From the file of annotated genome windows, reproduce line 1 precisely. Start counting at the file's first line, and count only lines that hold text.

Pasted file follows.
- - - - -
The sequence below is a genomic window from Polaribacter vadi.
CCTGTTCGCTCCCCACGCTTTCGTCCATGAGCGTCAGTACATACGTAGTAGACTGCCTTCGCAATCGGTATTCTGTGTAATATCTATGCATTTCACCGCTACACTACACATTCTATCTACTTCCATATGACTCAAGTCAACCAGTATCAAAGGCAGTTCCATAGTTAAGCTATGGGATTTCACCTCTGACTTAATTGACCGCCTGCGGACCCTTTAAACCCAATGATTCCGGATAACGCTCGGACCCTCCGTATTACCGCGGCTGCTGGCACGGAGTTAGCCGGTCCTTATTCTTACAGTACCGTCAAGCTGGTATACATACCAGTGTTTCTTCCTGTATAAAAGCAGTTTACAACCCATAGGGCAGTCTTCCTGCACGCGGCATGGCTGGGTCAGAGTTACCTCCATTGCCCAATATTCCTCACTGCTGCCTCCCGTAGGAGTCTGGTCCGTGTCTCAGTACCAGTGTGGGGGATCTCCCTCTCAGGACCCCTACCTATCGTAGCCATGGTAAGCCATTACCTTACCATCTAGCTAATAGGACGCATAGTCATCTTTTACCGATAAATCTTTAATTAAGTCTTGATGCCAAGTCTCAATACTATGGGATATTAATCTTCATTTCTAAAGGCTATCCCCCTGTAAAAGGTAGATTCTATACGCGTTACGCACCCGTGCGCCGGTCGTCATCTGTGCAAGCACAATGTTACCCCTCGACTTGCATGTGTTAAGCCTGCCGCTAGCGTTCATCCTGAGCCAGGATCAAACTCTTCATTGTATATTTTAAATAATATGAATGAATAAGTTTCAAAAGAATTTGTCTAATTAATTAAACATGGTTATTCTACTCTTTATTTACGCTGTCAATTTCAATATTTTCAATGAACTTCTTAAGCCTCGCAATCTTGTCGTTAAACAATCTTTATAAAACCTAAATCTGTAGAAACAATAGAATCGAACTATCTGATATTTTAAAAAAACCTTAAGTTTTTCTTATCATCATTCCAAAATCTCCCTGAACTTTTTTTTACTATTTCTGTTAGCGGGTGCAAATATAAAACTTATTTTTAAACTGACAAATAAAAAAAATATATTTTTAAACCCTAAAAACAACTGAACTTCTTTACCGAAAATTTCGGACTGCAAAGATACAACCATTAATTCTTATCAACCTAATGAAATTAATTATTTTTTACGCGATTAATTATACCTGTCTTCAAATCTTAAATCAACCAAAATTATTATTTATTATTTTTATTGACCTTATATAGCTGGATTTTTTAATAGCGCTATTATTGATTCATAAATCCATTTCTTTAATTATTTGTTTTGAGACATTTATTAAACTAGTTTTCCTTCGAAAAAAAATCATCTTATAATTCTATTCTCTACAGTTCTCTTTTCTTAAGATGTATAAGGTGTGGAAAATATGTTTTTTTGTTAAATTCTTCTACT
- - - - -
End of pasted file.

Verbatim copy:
The sequence below is a genomic window from Polaribacter vadi.